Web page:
The event is timely. There has never been such robust competition in the browser space. Google recently brought Chrome out of beta, and Microsoft’s GM of Internet Explorer Dean Hachamovitch told me earlier today that the Release Candidate of Internet Explorer 8 would be released in the next two weeks.

Notably absent from the panel was Apple, although their Safari browser was brought up repeatedly as an important mobile platform, and Safari’s underlying Webkit javascript engine was also praised as innovative.

Most of the panel discussion focused on the browser ecosystem, including add-ons, standards compliance and security. The panelists noted that web developers have a harder time today than a few years ago because they have to build for more than one browser. But as Firefox and others have gained market share, competition has sped feature advances, accelerating the development and evolution of javascript and other languages and standards. Krogh from Opera noted that the next big battleground is mobile.

An audience question asked each of the panelists to describe the essence of each browser. The responses were varied. Microsoft’s Hachamovitch said his team starts with looking at what the user wants and building from there (and pointed to IE 8’s impressive feature list). Krogh from Opera said they wanted to supply a standards compliant browser for literally any Internet connected device. Google’s Pichal said speed (of javascript) was their primary goal (Hachamovitch then dubbed him “Mr. Speed” in a later comment). Mozilla’s Shaver said Firefox was about “putting the web first,” and creating a standards-compliant browser in as many languages as possible to ensure that no one was left out of the Internet.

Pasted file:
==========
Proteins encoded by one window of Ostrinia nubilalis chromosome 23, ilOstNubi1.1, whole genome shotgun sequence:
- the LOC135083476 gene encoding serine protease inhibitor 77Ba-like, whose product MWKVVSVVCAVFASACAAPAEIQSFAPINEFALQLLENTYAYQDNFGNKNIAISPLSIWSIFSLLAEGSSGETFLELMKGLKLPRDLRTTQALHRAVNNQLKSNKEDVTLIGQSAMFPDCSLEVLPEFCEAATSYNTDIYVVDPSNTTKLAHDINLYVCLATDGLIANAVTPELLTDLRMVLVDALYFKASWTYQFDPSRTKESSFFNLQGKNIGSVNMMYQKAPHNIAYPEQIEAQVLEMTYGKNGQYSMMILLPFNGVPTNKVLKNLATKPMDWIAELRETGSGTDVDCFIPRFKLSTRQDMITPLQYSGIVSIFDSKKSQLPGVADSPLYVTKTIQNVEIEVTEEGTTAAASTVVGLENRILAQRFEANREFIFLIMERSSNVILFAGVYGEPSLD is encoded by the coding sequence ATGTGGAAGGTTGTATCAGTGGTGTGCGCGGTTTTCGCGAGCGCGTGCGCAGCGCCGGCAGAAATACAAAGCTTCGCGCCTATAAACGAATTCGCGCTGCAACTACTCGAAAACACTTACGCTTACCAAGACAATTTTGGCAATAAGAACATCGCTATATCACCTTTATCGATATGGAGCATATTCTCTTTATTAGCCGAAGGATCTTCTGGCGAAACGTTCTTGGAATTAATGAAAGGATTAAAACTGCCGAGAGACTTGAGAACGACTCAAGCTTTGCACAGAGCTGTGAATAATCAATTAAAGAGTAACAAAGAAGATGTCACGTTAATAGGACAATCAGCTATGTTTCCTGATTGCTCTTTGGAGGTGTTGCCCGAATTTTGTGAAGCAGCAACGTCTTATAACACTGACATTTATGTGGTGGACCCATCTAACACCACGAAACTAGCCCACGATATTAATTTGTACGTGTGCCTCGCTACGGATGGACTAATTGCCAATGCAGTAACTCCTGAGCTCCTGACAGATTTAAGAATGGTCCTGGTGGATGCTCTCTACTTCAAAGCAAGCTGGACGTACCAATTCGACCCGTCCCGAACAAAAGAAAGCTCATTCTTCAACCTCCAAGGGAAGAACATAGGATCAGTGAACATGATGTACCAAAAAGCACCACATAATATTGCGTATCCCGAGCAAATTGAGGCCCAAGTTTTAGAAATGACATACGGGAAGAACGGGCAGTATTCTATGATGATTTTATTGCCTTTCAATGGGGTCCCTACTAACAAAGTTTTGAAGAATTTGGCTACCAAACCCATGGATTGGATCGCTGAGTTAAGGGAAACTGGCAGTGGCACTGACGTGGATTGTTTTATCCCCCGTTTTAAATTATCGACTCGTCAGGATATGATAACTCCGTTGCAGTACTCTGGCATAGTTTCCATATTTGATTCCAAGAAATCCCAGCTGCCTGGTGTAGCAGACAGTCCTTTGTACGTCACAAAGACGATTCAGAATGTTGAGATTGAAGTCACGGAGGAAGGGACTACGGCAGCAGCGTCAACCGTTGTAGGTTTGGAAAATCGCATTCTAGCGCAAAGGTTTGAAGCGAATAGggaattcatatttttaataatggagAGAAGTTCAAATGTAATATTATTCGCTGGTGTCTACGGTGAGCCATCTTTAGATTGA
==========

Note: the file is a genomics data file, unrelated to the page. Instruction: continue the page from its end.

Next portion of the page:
Hachmovitch also confirmed that Microsoft has no current plans to build Linux or Mac versions of Internet Explorer. Google’s Pichal confirmed that Chrome for Mac was coming “very soon.”

Jan 15, 2009

CLIP Mainstream media finds its way through Facebook

Posted by Lauren Drablier on January 15, 2009 at 10:59 AM
The New York Times has partnered with Facebook following its success from its Election Day campaign and CNN's announcement that it will partner with Facebook for inauguration day.  The new partnership is designed to compile users comments to the question, "What should Barack Obama address first as President?"

facebook.jpgThe move highlights how the mainstream media is tapping into social networking both within their sites and through other social networking sites.  So far, over 35,000 comments have been received and the conversation will continue on inauguration day when the NYT asks "How will you remember today?"

Rory O'Connor, Fellow at the Shorenstein Center for the Press, Politics and Public Policyrecently interviewed Randi Zuckerberg, part of Facebook's creative marketing organization.

According to Zuckerberg, the concept behind Facebook that makes it attractive to the media is  "trusted referral."  This means that a friend, or someone that you trust, is referring content to you, therefore you trust it which makes you much more likely to engage with the content.

Zuckerberg stated: "We are beginning to see journalists and news/broadcast companies creating a significant presence on Facebook to engage with Facebook users and help facilitate this notion of the trusted referral to assist with the viral spread of content. When journalists can really engage with this audience and enlist Facebook users to market and share their content, that is such a powerful way to share credible news and information and tap into the implicit trust that people have with their friends."